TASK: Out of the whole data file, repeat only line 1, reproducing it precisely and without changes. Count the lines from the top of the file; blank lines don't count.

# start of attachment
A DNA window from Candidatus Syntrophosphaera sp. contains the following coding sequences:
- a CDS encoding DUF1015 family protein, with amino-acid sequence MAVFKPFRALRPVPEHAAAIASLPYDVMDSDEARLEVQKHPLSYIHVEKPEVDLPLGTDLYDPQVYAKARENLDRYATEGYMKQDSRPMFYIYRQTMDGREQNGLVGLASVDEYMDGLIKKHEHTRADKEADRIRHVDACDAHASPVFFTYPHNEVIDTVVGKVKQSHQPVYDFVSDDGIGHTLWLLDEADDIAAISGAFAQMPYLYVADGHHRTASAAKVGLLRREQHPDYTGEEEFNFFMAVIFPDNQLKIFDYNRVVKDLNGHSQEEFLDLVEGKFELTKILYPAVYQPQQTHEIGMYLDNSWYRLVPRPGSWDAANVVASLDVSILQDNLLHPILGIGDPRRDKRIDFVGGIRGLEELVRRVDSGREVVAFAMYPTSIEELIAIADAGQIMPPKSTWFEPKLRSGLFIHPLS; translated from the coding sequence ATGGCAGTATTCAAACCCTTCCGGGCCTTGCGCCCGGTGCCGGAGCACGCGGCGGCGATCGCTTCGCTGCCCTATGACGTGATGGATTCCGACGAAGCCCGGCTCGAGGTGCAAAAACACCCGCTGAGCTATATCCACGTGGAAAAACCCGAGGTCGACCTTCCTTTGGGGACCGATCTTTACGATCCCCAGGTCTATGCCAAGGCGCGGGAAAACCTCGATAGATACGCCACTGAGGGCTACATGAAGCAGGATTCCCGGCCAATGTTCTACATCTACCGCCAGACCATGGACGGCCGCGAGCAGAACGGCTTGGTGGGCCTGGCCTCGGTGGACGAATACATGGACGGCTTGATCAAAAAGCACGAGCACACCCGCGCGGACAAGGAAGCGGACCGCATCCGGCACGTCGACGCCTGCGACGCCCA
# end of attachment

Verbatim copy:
A DNA window from Candidatus Syntrophosphaera sp. contains the following coding sequences: